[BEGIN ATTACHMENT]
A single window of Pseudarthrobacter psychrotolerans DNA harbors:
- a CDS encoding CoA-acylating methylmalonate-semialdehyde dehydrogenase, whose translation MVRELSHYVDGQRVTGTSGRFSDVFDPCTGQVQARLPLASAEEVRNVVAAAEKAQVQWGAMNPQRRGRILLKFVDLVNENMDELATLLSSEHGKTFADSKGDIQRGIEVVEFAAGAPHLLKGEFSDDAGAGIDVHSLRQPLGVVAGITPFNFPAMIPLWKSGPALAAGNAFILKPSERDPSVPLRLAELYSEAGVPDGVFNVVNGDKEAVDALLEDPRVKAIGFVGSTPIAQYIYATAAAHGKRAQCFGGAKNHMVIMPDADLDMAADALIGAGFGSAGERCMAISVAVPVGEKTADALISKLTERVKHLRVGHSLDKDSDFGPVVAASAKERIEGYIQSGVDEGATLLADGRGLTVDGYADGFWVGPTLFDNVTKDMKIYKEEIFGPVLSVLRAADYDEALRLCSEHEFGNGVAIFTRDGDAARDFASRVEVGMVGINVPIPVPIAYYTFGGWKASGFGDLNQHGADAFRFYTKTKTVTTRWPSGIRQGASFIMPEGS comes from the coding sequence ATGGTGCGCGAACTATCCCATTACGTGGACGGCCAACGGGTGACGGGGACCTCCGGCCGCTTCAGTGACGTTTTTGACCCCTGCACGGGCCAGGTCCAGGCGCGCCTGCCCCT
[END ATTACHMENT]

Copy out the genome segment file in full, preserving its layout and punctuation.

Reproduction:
A single window of Pseudarthrobacter psychrotolerans DNA harbors:
- a CDS encoding CoA-acylating methylmalonate-semialdehyde dehydrogenase, whose translation MVRELSHYVDGQRVTGTSGRFSDVFDPCTGQVQARLPLASAEEVRNVVAAAEKAQVQWGAMNPQRRGRILLKFVDLVNENMDELATLLSSEHGKTFADSKGDIQRGIEVVEFAAGAPHLLKGEFSDDAGAGIDVHSLRQPLGVVAGITPFNFPAMIPLWKSGPALAAGNAFILKPSERDPSVPLRLAELYSEAGVPDGVFNVVNGDKEAVDALLEDPRVKAIGFVGSTPIAQYIYATAAAHGKRAQCFGGAKNHMVIMPDADLDMAADALIGAGFGSAGERCMAISVAVPVGEKTADALISKLTERVKHLRVGHSLDKDSDFGPVVAASAKERIEGYIQSGVDEGATLLADGRGLTVDGYADGFWVGPTLFDNVTKDMKIYKEEIFGPVLSVLRAADYDEALRLCSEHEFGNGVAIFTRDGDAARDFASRVEVGMVGINVPIPVPIAYYTFGGWKASGFGDLNQHGADAFRFYTKTKTVTTRWPSGIRQGASFIMPEGS comes from the coding sequence ATGGTGCGCGAACTATCCCATTACGTGGACGGCCAACGGGTGACGGGGACCTCCGGCCGCTTCAGTGACGTTTTTGACCCCTGCACGGGCCAGGTCCAGGCGCGCCTGCCCCT